Humility in Marriage

Who’s right, who’s wrong : Humility in Marriage as a Christian marriage counselor clients come in and want me to tell them who is right and who is wrong. Couples counseling is not as simple as he’s right and you’re wrong or she’s right and you’re wrong. There are different points of view. There are different ways of doing things. In the 15 years that Lexie and I have been married we have been able to distinguish and divide certain domestic roles between us. This didn’t really require a conversation, the roles just seemed to evolve naturally. For example, I take out the trash, handle car maintenance and vacuum the floor. Basically, anything dealing with the yard and 80% of all the cooking. Lexie’s jobs consist of buying the groceries, cleaning the bathrooms, caring for the children and washing and putting away 80% of the clothing (which is funny because I used to be a dry cleaner. I just don’t think about it now. Well at least it’s funny to me). I believe we have a pretty good system. However, there are times she may not do something exactly the way I would. Let me give you an example. When it comes to washing clothes, Lexie sorts out the loads into lights and darks. I have to resist the urge to tell her that she’s not doing it right because the proper way to do it would be to break it down to whites (things that could be bleached), off-white, darks, and red. In the past when she has things put into her piles of clothing, I have come back behind her and separated them into four loads of clothing, or worst yet, make a snide comment about how she’s not doing it right. I have even pushed her aside and started doing the job while she’s in the middle of it (by the way guys, don’t do this! It’s the worst idea you’ll ever have). I thought the best thing to do was to not saying anything to her. I knew better than to make a comment, a snide remark that could easily escalate, or a soft sigh, which has the same body language connotation as sarcasm. When I would do this you could tell Lexie was immediately offended, after all, this was her job, she was taking care of it and everyone was getting clean clothes. It may not have been done the way I wanted to do it, but it got done and it was not the end of the world.

Who’s right?

It’s a natural question to ask, humility in  marriage but it’s not the right question. We both felt angry and we both could justify our behavior (I was a dry cleaner at seven locations. Don’t you think I would be the expert when it came to sorting clothes?) Any argument I could’ve come up with to justify my behavior would have only escalated the problem further. What I should have been doing was showing my wife the respect, appreciation and understanding that she deserves.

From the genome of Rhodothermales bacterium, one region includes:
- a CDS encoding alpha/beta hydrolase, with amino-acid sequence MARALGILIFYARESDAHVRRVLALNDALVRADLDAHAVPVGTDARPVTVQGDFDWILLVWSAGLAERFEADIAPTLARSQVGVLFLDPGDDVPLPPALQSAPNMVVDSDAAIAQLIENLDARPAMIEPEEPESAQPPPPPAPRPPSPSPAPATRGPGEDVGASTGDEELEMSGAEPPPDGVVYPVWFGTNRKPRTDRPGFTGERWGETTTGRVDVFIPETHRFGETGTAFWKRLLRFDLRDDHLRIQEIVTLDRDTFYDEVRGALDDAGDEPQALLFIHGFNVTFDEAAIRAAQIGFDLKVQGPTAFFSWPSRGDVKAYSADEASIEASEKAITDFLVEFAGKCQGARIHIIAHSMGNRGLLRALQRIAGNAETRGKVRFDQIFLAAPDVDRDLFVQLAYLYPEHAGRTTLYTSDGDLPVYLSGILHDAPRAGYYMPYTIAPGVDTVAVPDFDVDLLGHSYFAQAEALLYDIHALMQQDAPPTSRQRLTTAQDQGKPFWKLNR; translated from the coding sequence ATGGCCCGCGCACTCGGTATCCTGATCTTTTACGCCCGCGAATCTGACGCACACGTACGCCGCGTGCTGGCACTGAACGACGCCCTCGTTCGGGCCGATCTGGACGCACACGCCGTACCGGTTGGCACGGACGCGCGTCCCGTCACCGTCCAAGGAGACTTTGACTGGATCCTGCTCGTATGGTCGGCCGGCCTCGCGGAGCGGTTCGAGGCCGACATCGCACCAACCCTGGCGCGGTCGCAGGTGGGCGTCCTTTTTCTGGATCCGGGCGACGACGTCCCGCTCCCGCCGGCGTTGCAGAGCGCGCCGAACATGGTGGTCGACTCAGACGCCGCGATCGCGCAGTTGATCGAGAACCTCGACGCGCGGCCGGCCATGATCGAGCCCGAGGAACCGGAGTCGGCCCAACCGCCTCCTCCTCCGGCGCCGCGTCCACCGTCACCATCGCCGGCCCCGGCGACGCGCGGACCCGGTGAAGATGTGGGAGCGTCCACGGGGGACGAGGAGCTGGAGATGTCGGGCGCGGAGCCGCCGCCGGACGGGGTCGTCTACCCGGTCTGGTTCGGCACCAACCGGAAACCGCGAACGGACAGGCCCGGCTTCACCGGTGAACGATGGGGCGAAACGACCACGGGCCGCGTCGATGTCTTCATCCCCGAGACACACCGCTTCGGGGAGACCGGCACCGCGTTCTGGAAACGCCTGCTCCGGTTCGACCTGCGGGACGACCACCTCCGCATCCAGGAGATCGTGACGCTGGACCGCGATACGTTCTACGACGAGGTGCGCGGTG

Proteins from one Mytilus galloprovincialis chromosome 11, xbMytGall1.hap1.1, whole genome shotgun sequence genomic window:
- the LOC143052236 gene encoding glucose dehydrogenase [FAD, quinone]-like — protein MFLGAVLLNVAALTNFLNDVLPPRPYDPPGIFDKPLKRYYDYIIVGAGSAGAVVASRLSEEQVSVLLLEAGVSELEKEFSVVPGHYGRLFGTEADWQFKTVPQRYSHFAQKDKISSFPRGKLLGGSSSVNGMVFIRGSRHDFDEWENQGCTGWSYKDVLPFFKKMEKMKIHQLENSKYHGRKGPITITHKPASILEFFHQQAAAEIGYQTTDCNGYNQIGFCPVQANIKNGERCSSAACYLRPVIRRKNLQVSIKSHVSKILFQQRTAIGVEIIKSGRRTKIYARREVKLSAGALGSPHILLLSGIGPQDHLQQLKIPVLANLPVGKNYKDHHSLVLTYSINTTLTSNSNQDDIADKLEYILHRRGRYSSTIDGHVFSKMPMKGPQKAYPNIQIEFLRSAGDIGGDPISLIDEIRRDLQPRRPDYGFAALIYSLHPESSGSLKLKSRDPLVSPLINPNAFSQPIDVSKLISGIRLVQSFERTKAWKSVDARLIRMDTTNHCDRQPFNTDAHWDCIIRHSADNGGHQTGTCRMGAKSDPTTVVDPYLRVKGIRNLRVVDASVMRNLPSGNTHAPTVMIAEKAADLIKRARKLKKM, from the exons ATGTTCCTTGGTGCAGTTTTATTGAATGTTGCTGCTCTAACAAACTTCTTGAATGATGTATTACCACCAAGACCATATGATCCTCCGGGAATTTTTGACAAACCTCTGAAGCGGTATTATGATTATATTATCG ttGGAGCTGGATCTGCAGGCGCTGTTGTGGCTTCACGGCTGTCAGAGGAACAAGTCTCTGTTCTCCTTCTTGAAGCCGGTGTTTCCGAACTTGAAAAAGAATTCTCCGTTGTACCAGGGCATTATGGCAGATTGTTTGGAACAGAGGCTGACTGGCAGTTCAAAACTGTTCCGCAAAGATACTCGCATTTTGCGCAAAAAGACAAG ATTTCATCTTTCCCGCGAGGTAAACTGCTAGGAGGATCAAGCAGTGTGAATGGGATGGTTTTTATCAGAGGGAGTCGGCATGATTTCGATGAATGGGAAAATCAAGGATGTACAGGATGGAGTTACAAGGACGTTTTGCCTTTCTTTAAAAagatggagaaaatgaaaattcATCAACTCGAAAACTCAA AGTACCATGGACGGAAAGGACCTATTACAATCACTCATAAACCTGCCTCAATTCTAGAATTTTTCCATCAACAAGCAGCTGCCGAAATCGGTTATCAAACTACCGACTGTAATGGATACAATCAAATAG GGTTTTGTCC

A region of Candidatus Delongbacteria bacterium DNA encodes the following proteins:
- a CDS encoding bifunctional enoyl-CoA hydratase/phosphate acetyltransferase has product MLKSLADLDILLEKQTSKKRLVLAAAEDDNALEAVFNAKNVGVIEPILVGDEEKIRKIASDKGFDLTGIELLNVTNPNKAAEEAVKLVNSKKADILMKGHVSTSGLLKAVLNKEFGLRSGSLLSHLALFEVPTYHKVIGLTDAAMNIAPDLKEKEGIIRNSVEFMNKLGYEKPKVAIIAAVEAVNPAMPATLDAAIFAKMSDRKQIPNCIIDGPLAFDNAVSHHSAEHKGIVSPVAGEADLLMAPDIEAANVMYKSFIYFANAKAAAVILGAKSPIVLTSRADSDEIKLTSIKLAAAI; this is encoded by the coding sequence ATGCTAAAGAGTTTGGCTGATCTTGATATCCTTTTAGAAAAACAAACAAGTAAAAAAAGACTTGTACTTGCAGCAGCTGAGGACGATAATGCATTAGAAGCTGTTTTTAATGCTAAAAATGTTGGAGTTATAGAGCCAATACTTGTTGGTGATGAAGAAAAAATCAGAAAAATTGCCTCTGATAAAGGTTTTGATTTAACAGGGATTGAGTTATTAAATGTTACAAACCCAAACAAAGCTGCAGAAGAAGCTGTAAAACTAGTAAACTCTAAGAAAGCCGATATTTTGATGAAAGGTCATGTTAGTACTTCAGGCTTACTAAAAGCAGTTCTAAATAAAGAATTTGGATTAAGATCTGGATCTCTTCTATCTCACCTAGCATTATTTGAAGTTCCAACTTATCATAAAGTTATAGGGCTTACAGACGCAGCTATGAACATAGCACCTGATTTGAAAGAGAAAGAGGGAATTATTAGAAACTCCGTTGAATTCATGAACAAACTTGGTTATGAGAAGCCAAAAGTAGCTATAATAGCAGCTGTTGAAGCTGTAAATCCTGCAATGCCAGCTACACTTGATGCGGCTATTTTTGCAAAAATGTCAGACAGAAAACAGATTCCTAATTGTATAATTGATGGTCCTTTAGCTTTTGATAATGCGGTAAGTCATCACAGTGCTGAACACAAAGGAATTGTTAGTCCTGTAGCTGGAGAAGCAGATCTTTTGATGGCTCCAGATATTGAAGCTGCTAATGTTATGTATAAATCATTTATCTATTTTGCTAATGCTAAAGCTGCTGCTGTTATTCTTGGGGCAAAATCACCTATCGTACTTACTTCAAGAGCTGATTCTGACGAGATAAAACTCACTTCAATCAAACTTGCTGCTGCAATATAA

What we see in couple’s counseling is that both spouses think that their way is right. When this occurs nothing happens, nothing changes and only bitterness and anger grows from it. Neither person is willing to make the first move of giving their spouse the love and respect they deserve for the effort that they put into it.

I needed to take a more humble approach. What does it mean to be humble? The world would tell you that humility is a virtue of wimps and losers. An example could be husbands who are doormats to their wives: they let their wives walk all over them and are whipped (making the whipped sound). In the Beatitudes, Jesus says those who are hopeless, grieving, humble, and hungry for justice are happy. Throughout Scripture, we find this common theme: “God stands against the proud, but He gives favor to the humble” (James 4:6; 1 Peter 5:5). Wisdom should tell you this: pride comes before disaster, and ignorance before a fall. Better to be humble with the needy and to divide plunder with the proud. (Proverbs 16:18 – 19)

A husband or wife has to set aside their need to be right, have the last word or make their point. You need to put aside your anger or frustration and look for the bigger picture: happiness within your household. You can do this by actually listening to what the other person is saying, in order to get a deeper understanding of why they’re doing it. You allow it yourself to avoid an escalating fight that will have no winner and will only grow resentment. What we need to do is grow our humility and release our pride. Why does anyone have to be right? Have humility in marriage